Do athletes take cold showers?
Professional athletes have been using cold therapy forever in the world. It can take the form of cold showers, ice baths, polar bear dips, and cold-shocking after time in a hot tub or sauna.
Do you still get clean if you take a cold shower?
As long as you use soap, the temperature of the water doesn't matter. Cold water still washes away dirt and sweat in the same way warm water does. It's also better for your hair as it seals the cuticle after washing, reducing frizz, increasing shine, and locking in color.

Lots More Information

Related Articles

  • Centers for Disease Control and Prevention. "How much physical activity do you need?" 2010. (Feb. 14, 2011)
  • Hamlin, Michael J. "The effect of contrast temperature water therapy on repeated sprint performance." Journal of Science and Medicine in Sport. December 2007. (Feb. 14, 2011)
  • Kimball, Nikki. "Ice Baths: Cold Therapy." Runner's World. Aug. 1, 2008. (Feb. 14, 2011),7120,s6-241-285--12810-0,00.html
  • Lagally, Kristen M. et al. "Physiologic and Metabolic Responses to a Continuous Functional Resistance Exercise Workout." The Journal of Strength and Conditioning Research. March 2009. (Feb. 14, 2011)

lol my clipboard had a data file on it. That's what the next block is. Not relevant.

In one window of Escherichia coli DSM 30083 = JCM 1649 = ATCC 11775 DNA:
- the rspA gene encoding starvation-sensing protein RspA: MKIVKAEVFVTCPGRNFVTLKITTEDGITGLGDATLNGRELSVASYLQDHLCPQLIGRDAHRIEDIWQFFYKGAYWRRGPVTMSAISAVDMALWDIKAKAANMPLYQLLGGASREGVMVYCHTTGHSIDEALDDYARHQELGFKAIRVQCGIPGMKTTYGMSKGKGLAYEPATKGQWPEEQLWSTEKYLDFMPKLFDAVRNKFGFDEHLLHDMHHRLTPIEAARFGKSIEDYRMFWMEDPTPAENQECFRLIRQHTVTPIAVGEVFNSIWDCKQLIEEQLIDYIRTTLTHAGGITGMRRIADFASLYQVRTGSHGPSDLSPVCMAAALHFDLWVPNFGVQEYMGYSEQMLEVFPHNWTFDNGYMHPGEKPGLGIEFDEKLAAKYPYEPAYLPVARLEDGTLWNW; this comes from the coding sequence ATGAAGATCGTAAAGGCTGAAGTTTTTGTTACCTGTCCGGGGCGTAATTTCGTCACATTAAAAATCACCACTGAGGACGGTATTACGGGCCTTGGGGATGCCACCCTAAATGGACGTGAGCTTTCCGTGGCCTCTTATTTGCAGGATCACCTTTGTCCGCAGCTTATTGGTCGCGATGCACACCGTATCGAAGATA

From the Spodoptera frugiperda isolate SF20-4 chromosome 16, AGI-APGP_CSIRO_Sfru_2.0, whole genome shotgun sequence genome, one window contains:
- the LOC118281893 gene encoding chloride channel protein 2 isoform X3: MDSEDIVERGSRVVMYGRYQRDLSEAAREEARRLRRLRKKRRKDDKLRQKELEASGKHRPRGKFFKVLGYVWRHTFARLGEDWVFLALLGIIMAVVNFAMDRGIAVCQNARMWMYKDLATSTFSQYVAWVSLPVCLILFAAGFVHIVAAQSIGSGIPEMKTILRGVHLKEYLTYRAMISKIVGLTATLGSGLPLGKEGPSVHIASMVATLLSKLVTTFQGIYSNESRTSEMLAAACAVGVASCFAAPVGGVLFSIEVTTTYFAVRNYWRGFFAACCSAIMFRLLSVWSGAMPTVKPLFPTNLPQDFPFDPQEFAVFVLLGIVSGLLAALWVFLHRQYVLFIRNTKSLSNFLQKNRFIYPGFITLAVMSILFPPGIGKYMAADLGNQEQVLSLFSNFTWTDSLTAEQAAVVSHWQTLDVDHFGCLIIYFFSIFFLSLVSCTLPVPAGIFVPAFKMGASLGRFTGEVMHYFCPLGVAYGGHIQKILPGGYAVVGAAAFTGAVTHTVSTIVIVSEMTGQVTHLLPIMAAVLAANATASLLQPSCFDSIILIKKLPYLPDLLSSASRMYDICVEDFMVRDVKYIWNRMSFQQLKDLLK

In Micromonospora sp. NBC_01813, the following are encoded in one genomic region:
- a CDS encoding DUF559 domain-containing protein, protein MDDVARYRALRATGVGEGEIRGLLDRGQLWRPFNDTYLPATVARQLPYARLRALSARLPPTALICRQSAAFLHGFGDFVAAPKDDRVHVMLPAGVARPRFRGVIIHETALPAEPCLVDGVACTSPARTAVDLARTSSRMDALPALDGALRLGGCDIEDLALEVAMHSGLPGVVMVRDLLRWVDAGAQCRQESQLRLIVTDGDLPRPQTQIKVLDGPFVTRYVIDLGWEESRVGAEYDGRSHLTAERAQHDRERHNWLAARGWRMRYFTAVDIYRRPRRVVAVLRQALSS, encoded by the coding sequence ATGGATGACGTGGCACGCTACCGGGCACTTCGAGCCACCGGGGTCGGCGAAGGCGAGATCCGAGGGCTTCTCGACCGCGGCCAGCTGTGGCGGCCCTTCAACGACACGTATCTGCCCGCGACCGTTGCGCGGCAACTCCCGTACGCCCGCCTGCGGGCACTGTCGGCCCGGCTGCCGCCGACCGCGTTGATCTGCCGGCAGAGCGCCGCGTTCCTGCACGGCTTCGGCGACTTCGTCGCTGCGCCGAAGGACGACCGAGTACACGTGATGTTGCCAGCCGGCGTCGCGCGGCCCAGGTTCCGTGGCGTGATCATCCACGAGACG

• McManus, Melanie Radzicki. "Rest Easy." Runner's World. August 2004. (Feb. 14, 2011),7124,s6-241-285--8256-0,00.html
  • MyFox Boston. "Experts Pour Cold Water on Athletes' Ice-Bath Remedy." Nov. 4, 2010. (Feb. 14, 2011)
  • Peterson, Carl, and Nina Nittinger. "Fit to play: practical tips for faster recovery (part 3)." Medicine and Science in Tennis. 2006. (Feb. 14, 2011)
  • Quinn, Elizabeth. "What to Do After Exercise to Speed Exercise Recovery." CrossFit Now. (Feb. 14, 2011)
  • Roth, Stephen M. "Why does lactic acid build up in muscles? And why does it cause soreness?" Scientific American. Jan. 23, 2006. (Feb. 14, 2011)
  • Runner's World. "Reduce inflammation by jumping into an ice bath." August 2004. (Feb. 14, 2011),7124,s6-241-288--8627-0,00.html
  • Sports Doctor, Inc. "What's Going On in There? The physiological effects of exercise on your body." 2000. (Feb. 14, 2011)